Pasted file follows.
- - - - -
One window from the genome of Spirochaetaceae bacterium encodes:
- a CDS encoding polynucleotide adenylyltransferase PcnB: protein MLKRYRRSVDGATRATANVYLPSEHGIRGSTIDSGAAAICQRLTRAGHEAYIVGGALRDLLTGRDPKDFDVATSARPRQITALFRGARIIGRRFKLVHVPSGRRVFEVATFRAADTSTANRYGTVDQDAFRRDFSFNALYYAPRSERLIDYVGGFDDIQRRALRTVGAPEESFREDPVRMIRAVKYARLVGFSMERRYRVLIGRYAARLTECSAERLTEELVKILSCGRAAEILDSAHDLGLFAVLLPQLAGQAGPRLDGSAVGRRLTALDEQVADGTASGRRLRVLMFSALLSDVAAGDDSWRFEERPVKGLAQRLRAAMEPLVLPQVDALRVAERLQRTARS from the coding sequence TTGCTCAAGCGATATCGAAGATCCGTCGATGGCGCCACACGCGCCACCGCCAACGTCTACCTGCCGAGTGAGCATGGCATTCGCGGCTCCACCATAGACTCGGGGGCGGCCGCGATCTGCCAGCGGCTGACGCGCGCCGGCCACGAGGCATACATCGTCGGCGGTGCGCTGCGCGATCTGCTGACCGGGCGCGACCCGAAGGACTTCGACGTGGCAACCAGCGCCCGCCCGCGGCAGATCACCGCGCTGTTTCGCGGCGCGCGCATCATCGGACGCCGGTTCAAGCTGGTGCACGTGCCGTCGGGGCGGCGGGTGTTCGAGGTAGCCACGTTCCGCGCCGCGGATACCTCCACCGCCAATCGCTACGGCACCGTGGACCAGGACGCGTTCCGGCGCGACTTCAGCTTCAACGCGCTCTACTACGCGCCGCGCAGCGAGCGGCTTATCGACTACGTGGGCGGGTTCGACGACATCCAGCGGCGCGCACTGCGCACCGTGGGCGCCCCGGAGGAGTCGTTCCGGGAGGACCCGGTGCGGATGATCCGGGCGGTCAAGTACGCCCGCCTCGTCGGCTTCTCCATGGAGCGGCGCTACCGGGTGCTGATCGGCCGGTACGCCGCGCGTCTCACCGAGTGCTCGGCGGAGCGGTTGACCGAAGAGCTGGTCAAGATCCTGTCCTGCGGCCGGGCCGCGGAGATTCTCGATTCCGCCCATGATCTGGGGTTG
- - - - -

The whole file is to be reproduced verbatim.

One window from the genome of Spirochaetaceae bacterium encodes:
- a CDS encoding polynucleotide adenylyltransferase PcnB: protein MLKRYRRSVDGATRATANVYLPSEHGIRGSTIDSGAAAICQRLTRAGHEAYIVGGALRDLLTGRDPKDFDVATSARPRQITALFRGARIIGRRFKLVHVPSGRRVFEVATFRAADTSTANRYGTVDQDAFRRDFSFNALYYAPRSERLIDYVGGFDDIQRRALRTVGAPEESFREDPVRMIRAVKYARLVGFSMERRYRVLIGRYAARLTECSAERLTEELVKILSCGRAAEILDSAHDLGLFAVLLPQLAGQAGPRLDGSAVGRRLTALDEQVADGTASGRRLRVLMFSALLSDVAAGDDSWRFEERPVKGLAQRLRAAMEPLVLPQVDALRVAERLQRTARS from the coding sequence TTGCTCAAGCGATATCGAAGATCCGTCGATGGCGCCACACGCGCCACCGCCAACGTCTACCTGCCGAGTGAGCATGGCATTCGCGGCTCCACCATAGACTCGGGGGCGGCCGCGATCTGCCAGCGGCTGACGCGCGCCGGCCACGAGGCATACATCGTCGGCGGTGCGCTGCGCGATCTGCTGACCGGGCGCGACCCGAAGGACTTCGACGTGGCAACCAGCGCCCGCCCGCGGCAGATCACCGCGCTGTTTCGCGGCGCGCGCATCATCGGACGCCGGTTCAAGCTGGTGCACGTGCCGTCGGGGCGGCGGGTGTTCGAGGTAGCCACGTTCCGCGCCGCGGATACCTCCACCGCCAATCGCTACGGCACCGTGGACCAGGACGCGTTCCGGCGCGACTTCAGCTTCAACGCGCTCTACTACGCGCCGCGCAGCGAGCGGCTTATCGACTACGTGGGCGGGTTCGACGACATCCAGCGGCGCGCACTGCGCACCGTGGGCGCCCCGGAGGAGTCGTTCCGGGAGGACCCGGTGCGGATGATCCGGGCGGTCAAGTACGCCCGCCTCGTCGGCTTCTCCATGGAGCGGCGCTACCGGGTGCTGATCGGCCGGTACGCCGCGCGTCTCACCGAGTGCTCGGCGGAGCGGTTGACCGAAGAGCTGGTCAAGATCCTGTCCTGCGGCCGGGCCGCGGAGATTCTCGATTCCGCCCATGATCTGGGGTTG